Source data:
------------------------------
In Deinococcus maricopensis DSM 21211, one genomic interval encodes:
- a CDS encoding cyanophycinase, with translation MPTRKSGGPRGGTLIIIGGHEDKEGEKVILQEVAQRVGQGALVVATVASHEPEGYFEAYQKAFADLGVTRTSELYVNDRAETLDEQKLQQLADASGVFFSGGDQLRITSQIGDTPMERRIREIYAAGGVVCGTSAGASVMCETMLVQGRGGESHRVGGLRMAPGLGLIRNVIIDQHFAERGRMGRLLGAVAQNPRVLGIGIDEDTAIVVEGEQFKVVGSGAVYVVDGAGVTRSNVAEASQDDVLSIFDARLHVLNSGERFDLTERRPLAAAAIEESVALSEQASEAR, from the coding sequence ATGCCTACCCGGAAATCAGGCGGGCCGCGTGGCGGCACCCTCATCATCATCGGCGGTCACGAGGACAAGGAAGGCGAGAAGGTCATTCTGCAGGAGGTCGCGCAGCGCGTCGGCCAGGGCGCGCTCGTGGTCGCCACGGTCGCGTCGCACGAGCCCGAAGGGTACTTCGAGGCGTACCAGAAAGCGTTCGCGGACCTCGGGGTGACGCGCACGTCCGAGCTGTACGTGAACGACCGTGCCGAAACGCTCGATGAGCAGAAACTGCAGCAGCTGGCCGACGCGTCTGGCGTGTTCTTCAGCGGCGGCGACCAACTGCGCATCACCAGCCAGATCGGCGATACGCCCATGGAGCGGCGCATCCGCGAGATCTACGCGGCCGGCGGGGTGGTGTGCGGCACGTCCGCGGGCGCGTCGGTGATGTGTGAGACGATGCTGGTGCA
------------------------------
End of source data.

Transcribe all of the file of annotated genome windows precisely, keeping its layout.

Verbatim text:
In Deinococcus maricopensis DSM 21211, one genomic interval encodes:
- a CDS encoding cyanophycinase, with translation MPTRKSGGPRGGTLIIIGGHEDKEGEKVILQEVAQRVGQGALVVATVASHEPEGYFEAYQKAFADLGVTRTSELYVNDRAETLDEQKLQQLADASGVFFSGGDQLRITSQIGDTPMERRIREIYAAGGVVCGTSAGASVMCETMLVQGRGGESHRVGGLRMAPGLGLIRNVIIDQHFAERGRMGRLLGAVAQNPRVLGIGIDEDTAIVVEGEQFKVVGSGAVYVVDGAGVTRSNVAEASQDDVLSIFDARLHVLNSGERFDLTERRPLAAAAIEESVALSEQASEAR, from the coding sequence ATGCCTACCCGGAAATCAGGCGGGCCGCGTGGCGGCACCCTCATCATCATCGGCGGTCACGAGGACAAGGAAGGCGAGAAGGTCATTCTGCAGGAGGTCGCGCAGCGCGTCGGCCAGGGCGCGCTCGTGGTCGCCACGGTCGCGTCGCACGAGCCCGAAGGGTACTTCGAGGCGTACCAGAAAGCGTTCGCGGACCTCGGGGTGACGCGCACGTCCGAGCTGTACGTGAACGACCGTGCCGAAACGCTCGATGAGCAGAAACTGCAGCAGCTGGCCGACGCGTCTGGCGTGTTCTTCAGCGGCGGCGACCAACTGCGCATCACCAGCCAGATCGGCGATACGCCCATGGAGCGGCGCATCCGCGAGATCTACGCGGCCGGCGGGGTGGTGTGCGGCACGTCCGCGGGCGCGTCGGTGATGTGTGAGACGATGCTGGTGCA